I face obstacles to progress of some sort both indirectly and personally almost daily, and it seems funny to me how easily I forget them. My mind somehow thinks that the "now" I experience is one where all those troubles are behind us, because I know eventually they will be. My nature, resonating with my religious convictions, recognizes the goodness in all people, accentuates the positive and quickly forgets the bad. But there are real frustrations. Why do my children still carry heavy textbooks around in this day and age? Why do I have to drive a car all over the place when almost everything I do could be done from home over the internet, with telepresence and all that? Why do we have to keep going to stores to get the stuff we need for daily life, shouldn't it just come to us somehow? Why can't obviously useful standards be settled on quickly and adopted universally, to make everybody's lives easier? Half my work life seems to be spent these days in trying to link up bits of data that should by rights be hard-wired together from their birth, if only everybody used consistent standards. It can get pretty frustrating...
Perhaps a part of this is that I'm really still a mathematician at heart, more than the physicist I later became. From the joke archives:
A physicist, an engineer and a mathematician were all in a hotel sleeping when a fire broke out in their respective rooms.
The physicist woke up, saw the fire, ran over to her desk, pulled out her CRC, and began working out all sorts of fluid dynamics equations. After a couple minutes, she threw down her pencil, got a graduated cylinder out of her suitcase, and measured out a precise amount of water. She threw it on the fire, extinguishing it, with not a drop wasted, and went back to sleep.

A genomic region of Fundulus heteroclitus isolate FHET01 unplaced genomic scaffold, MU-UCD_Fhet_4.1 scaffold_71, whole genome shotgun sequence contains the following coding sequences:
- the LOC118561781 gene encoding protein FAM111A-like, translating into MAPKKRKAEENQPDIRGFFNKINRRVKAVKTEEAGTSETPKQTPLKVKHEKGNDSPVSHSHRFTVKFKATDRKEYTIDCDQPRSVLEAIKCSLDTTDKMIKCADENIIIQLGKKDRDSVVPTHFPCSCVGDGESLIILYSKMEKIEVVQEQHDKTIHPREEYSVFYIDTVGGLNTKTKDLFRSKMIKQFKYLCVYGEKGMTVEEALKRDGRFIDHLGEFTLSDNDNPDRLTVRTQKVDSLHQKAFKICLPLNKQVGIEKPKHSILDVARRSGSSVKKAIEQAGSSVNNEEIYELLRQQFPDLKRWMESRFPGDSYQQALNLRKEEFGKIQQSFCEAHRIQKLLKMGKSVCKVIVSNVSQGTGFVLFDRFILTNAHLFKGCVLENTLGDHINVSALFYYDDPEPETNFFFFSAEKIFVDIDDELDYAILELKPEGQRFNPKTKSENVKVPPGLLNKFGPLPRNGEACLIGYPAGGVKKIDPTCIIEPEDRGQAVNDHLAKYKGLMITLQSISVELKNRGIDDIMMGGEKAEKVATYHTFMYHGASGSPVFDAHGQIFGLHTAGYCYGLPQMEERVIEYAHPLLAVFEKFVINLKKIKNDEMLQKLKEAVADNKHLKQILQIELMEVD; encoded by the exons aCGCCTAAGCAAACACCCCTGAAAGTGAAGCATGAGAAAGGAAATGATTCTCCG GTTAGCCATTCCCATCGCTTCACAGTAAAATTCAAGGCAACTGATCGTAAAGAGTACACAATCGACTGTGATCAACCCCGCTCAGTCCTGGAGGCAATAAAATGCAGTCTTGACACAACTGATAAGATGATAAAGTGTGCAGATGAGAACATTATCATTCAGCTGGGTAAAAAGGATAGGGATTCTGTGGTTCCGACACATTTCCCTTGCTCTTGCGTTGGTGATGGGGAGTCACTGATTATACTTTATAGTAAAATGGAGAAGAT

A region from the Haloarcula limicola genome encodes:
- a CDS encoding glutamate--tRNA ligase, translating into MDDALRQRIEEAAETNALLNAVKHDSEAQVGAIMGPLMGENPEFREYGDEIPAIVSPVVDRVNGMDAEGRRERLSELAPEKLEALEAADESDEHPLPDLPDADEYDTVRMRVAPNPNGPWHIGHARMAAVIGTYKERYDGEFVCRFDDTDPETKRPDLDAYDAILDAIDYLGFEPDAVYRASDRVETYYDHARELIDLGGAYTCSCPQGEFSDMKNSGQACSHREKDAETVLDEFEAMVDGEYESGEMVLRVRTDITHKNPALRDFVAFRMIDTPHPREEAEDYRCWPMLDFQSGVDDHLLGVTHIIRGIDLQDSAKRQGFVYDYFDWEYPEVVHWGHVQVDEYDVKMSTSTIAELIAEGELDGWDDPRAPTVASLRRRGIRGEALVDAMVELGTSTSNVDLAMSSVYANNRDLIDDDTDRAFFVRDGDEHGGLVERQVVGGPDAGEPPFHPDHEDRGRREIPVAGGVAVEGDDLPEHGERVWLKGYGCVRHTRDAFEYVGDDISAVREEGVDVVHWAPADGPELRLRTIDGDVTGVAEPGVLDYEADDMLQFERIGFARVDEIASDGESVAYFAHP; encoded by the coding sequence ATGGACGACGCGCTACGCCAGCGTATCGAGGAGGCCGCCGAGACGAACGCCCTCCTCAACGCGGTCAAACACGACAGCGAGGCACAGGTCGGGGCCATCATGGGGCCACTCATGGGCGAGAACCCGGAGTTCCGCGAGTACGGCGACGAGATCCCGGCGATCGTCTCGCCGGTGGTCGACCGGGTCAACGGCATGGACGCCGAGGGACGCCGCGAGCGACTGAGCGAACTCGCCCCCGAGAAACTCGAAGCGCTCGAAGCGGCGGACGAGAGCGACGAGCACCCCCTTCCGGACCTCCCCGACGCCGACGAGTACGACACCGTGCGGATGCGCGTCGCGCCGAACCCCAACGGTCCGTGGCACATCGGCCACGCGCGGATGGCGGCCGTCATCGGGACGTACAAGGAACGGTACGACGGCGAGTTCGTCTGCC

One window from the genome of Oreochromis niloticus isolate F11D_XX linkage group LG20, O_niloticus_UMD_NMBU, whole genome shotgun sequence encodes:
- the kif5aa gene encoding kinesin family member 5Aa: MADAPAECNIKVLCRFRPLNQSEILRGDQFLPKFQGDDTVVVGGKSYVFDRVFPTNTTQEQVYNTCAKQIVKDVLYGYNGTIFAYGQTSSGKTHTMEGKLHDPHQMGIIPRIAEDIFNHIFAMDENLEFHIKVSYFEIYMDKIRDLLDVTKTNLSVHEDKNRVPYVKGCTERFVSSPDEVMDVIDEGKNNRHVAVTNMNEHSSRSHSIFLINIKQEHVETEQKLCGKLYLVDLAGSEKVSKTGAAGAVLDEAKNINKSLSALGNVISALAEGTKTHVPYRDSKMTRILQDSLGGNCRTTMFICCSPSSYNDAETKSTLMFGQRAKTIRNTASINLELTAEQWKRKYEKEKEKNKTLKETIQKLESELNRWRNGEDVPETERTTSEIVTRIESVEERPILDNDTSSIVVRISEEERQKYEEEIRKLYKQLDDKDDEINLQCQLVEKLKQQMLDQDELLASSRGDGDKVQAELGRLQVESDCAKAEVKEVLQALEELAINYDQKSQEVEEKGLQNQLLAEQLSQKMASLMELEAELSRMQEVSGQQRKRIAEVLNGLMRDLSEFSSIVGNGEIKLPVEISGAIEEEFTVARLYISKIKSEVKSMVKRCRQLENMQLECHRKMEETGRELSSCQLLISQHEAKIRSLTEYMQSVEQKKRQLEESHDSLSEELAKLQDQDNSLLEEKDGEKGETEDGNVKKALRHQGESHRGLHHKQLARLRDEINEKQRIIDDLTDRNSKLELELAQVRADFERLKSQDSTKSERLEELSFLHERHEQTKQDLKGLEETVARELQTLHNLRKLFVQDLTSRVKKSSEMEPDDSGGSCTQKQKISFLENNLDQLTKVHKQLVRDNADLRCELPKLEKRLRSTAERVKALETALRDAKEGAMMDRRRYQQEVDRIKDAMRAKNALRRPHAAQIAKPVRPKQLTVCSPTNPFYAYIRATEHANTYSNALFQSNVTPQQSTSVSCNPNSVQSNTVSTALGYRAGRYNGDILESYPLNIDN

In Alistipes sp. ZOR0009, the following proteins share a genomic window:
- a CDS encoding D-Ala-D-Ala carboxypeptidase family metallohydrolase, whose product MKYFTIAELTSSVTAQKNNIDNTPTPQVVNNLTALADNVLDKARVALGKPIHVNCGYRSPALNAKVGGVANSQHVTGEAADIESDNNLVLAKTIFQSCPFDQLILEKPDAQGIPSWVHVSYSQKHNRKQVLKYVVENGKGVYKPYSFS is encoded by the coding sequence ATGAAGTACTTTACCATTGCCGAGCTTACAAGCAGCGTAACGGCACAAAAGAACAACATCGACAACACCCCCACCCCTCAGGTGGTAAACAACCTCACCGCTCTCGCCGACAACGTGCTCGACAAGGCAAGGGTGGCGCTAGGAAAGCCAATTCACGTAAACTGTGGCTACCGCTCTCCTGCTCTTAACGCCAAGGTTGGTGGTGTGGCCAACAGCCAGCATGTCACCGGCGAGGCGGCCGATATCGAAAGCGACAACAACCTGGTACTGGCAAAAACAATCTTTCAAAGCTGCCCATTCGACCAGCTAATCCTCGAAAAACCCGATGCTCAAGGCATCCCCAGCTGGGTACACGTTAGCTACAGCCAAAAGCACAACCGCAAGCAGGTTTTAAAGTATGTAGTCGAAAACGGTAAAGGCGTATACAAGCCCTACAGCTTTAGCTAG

The engineer woke up, saw the fire, ran into the bathroom, turned on the faucets full-blast, flooding out the entire apartment, which put out the fire, and went back to sleep.
The mathematician woke up, saw the fire, ran over to his desk, began working through theorems, lemmas, hypotheses , you-name-it, and after a few minutes, put down his pencil triumphantly and exclaimed, "I have *proven* that I *can* put the fire out!" He then went back to sleep.
If I know something is technically possible, my gut seems to think, ok, we've got it done, and I go back to sleep. Then I wake up the next day and wonder where it is. Why didn't we just do it already? What's the hang-up? In a separate interview, Alex Steffen neatly expresses my frustration:
What’s possible is moving really quickly, but what is reality is still largely unchanged.
In some areas, the future does seem to come quickly (iPad 2!) - though even then not everybody seems to have one yet. What are you guys waiting for?
The lesson I'm slowly learning is that technical feasibility is really just the first step. Next comes economics - there is a limited quantity of capital available (though with modern-day finanical wizardry I'm wondering how limited that really is) and any new technology initially costs more than what it's replacing (even if it is better). Eventually it should be cheaper - at least when all costs are properly considered. But even then there's a sunk-cost effect that makes the transition much slower than I seem to expect.
But some things that are economically possible and would be good still don't happen - there's a third obstacle in reality: the political. Entrenched power is naturally conservative because change is always a threat. To the degree old money has influence, it will prevent whatever change it can. The future will overcome the political - eventually change is inevitable. But the political may delay things by decades.